Kihara Memorial
Children’s Science Award

Experiencing the Wonders of
Life and Joys of Science

Hitoshi Kihara was an important figure in the fields of genetics and evolution theory who made numerous research breakthroughs including the pioneering, world's-first establishment of the genome concept. Throughout his life, he devoted great effort toward cultivating interest and abilities in the sciences among children. Therefore, to celebrate the 100th birthday of the late professor in 1992, we established the Kihara Memorial Children’s Science Award.

This award comprises multiple prizes awarded to children in recognition of their direct interactions with and careful observations of living things as well as precise data recording and subsequent creation of clear and understandable presentation pieces that express how they felt and what surprised them throughout the process. With the rapid spread of digital technologies throughout our society, some believe that we are becoming overly focused on efficiency and the inorganic and superficial. Therefore, it is vital in this day and age for children to experience the wonders of life and joys of science, as these provide opportunities to better understand the importance of life itself. In pursuit of this as well as the goal of fostering future Yokohama City and Kanagawa Prefecture citizens who can view things from scientific perspectives, we award these prizes to children every year. We look forward to seeing more new works submitted by the students of elementary and junior high schools throughout Kanagawa.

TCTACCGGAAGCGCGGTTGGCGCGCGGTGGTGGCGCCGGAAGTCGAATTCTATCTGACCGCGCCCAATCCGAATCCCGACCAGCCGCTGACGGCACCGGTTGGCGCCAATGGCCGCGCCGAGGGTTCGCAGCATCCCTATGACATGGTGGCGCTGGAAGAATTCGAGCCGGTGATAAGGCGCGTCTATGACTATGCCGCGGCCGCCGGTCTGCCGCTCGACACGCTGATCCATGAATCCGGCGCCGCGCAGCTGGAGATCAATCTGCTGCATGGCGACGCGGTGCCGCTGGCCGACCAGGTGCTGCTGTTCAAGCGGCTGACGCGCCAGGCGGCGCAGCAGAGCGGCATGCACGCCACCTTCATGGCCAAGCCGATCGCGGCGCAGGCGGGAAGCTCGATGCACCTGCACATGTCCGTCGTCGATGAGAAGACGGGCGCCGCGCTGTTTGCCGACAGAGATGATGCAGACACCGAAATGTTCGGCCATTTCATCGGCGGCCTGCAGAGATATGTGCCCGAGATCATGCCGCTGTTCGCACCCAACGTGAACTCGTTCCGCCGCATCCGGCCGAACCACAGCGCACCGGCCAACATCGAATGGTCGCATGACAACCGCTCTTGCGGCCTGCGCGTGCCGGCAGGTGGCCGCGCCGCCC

• Eligibility

    Must be a student who attends an elementary or junior high school in Kanagawa Prefecture

  • Award Prizes

    Top Prize, Prize for Excellence, Prize for Effort, Participation Prize, others

The Everyday Experiments
of Hitoshi Kihara

Throughout his life, Professor Hitoshi Kihara enjoyed conducting simple, everyday experiments involving basic observations and activities that didn't rely on the use of expensive machinery, advanced facilities, or stiff and unbending approaches. Never content with what he learned from classes and textbooks alone, Kihara preferred to look at and touch things for himself, experiencing the many wondrous things of the world and appreciating Mother Nature. Therefore, we invite experts and professionals to lead similar types of small, simple experiments during activities related to the Kihara Memorial Children’s Science Award.